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For the American smasher, see Smasher:CD. For the Taiwanese smasher, see Smasher:CD (Taiwan).
CD from Brawl.
Symbol of the Smash Bros. series.
Appears in Brawl
Item class Collectible
Requirements Mew from Poké Ball in Brawl and for Wii U, Challenges, Randomly (in solo or multiplayer mode if items are on)
Article on Wikipedia Compact disc

CDs are collectable items in Super Smash Bros. Brawl and Super Smash Bros. for Wii U, in the same vein as trophies and stickers. Collecting a CD will unlock a new track for My Music. Both Brawl and for Wii U also have a CD trophy. The CDs in Smash look just like real world CDs.

Like trophies, certain Challenges may need to be beaten to unlock specific tracks. There are 133 CDs in Brawl, including 31 which are available only via Challenges.

In Super Smash Bros. Brawl[edit]

Mew dropping a CD.

Like stickers, CDs will appear in all game modes, and the chance of appearing can not be altered via the item switch. However, the frequency with which CDs appear is far lower than that of stickers and, unlike other items, CDs will only appear for a few seconds before disappearing, disappearing even faster than the Barrel Cannon in Melee. When it is grabbed, an orchestra-like sound will be heard and the screen will flash in a light green color. It can get extremely difficult to collect CDs on larger stages due to their speed of disappearance. According to the CD trophy, once all tracks have been acquired, CDs will stop appearing; CDs may still appear during a Wi-Fi battle if at least one player doesn't have all the CDs. The game won't stop players who have all CDs from collecting it.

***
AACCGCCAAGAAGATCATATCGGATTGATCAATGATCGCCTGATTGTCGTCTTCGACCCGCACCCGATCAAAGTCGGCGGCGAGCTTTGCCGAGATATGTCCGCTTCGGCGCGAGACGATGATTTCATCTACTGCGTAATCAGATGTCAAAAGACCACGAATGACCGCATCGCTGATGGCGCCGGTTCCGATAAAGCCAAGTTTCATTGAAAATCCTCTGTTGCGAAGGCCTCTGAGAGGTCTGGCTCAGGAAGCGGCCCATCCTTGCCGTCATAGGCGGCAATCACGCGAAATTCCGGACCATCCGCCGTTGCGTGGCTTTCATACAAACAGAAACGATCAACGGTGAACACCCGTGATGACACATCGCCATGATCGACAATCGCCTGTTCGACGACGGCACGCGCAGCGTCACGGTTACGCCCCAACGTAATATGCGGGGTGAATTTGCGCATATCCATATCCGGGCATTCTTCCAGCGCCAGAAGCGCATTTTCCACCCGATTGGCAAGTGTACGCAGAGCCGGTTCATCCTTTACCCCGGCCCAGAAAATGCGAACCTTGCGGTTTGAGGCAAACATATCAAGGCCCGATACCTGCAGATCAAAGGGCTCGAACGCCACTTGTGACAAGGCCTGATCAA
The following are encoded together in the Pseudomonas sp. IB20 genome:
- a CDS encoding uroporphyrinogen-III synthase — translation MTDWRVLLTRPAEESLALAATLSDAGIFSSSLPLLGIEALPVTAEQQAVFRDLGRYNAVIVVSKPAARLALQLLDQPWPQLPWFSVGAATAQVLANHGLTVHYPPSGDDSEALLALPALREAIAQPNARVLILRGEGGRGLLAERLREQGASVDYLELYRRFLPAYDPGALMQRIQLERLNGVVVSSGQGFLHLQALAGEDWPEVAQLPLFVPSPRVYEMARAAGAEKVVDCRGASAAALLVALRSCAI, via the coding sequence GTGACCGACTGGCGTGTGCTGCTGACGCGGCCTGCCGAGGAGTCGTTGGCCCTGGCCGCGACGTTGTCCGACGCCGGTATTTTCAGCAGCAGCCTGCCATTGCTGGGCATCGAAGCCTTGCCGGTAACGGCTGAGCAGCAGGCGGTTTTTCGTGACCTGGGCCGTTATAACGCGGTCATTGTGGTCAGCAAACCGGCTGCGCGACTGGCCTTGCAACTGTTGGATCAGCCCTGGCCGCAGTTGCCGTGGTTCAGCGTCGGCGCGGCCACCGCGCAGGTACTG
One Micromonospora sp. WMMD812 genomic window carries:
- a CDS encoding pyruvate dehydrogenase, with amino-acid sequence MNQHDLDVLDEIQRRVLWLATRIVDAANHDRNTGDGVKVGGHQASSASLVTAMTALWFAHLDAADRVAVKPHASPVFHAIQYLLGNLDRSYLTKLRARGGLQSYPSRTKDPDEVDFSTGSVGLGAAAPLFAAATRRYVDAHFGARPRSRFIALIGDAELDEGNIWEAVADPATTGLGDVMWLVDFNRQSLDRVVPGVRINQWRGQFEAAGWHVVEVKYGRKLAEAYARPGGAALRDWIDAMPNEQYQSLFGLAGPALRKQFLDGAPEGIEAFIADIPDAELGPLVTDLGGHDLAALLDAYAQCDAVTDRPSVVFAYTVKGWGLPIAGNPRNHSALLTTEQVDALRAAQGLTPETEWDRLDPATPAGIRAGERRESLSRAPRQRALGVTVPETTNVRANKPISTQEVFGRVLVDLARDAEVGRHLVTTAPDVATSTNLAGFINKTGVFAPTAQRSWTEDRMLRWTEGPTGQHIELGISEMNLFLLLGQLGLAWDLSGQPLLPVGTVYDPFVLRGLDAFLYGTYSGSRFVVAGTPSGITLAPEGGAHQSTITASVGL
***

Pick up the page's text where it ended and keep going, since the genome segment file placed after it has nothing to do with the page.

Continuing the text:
When a CD is collected, the player(s) will be alerted to what track it contains and be able to listen to it after the match, unless it is collected during Wi-Fi play, then the alert will come some time after the player logs off. If a CD is collected when playing in Classic or All-Star Mode, and the console is turned off during a match, the player(s) will be alerted the next time the game is started. Collecting CDs in The Subspace Emissary will alert the player once the mode is quit.

CPU players will never attempt to grab a CD. However, if they do so accidentally by trying to attack or air-dodge while nearby, the corresponding track will not be unlocked.

In Brawl, some players have created CD Factories, special custom stages for farming CDs by use of the Sandbag item.


CD's trophy in Brawl
Each stage in Super Smash Bros. Brawl has several songs prepared for it. You can set the percentage chances for which songs appear in My Music. It's fun to choose songs according to your tastes. Each CD contains one song to increase your music library. Be sure to grab them when you see them. Once you've got all the music that's in the game, CDs will stop appearing.
Wii: Super Smash Bros. Brawl

In Super Smash Bros. for Nintendo 3DS[edit]

CDs are no longer collectible items in Super Smash Bros. for Nintendo 3DS. However, they can still be prizes given in Challenges, and acquiring a downloadable stage results in unlocking the CDs of said stage's music.

In Super Smash Bros. for Wii U[edit]